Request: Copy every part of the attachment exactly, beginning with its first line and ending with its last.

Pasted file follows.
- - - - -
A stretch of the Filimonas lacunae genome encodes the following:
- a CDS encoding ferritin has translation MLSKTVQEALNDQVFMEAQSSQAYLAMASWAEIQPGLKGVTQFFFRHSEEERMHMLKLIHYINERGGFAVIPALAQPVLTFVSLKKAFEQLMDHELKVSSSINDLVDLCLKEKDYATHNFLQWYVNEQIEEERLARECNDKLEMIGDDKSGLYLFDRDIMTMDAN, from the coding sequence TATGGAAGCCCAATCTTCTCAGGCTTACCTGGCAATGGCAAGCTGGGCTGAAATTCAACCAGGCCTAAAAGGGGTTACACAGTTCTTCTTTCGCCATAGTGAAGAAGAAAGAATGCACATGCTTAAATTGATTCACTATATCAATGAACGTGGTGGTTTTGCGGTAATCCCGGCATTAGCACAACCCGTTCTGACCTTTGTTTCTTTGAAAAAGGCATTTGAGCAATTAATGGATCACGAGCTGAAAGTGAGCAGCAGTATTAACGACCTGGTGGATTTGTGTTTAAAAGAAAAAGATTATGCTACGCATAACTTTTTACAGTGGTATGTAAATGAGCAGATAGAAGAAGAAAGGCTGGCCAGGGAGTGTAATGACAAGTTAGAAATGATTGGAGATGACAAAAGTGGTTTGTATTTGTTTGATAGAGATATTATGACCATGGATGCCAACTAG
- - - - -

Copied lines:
A stretch of the Filimonas lacunae genome encodes the following:
- a CDS encoding ferritin has translation MLSKTVQEALNDQVFMEAQSSQAYLAMASWAEIQPGLKGVTQFFFRHSEEERMHMLKLIHYINERGGFAVIPALAQPVLTFVSLKKAFEQLMDHELKVSSSINDLVDLCLKEKDYATHNFLQWYVNEQIEEERLARECNDKLEMIGDDKSGLYLFDRDIMTMDAN, from the coding sequence TATGGAAGCCCAATCTTCTCAGGCTTACCTGGCAATGGCAAGCTGGGCTGAAATTCAACCAGGCCTAAAAGGGGTTACACAGTTCTTCTTTCGCCATAGTGAAGAAGAAAGAATGCACATGCTTAAATTGATTCACTATATCAATGAACGTGGTGGTTTTGCGGTAATCCCGGCATTAGCACAACCCGTTCTGACCTTTGTTTCTTTGAAAAAGGCATTTGAGCAATTAATGGATCACGAGCTGAAAGTGAGCAGCAGTATTAACGACCTGGTGGATTTGTGTTTAAAAGAAAAAGATTATGCTACGCATAACTTTTTACAGTGGTATGTAAATGAGCAGATAGAAGAAGAAAGGCTGGCCAGGGAGTGTAATGACAAGTTAGAAATGATTGGAGATGACAAAAGTGGTTTGTATTTGTTTGATAGAGATATTATGACCATGGATGCCAACTAG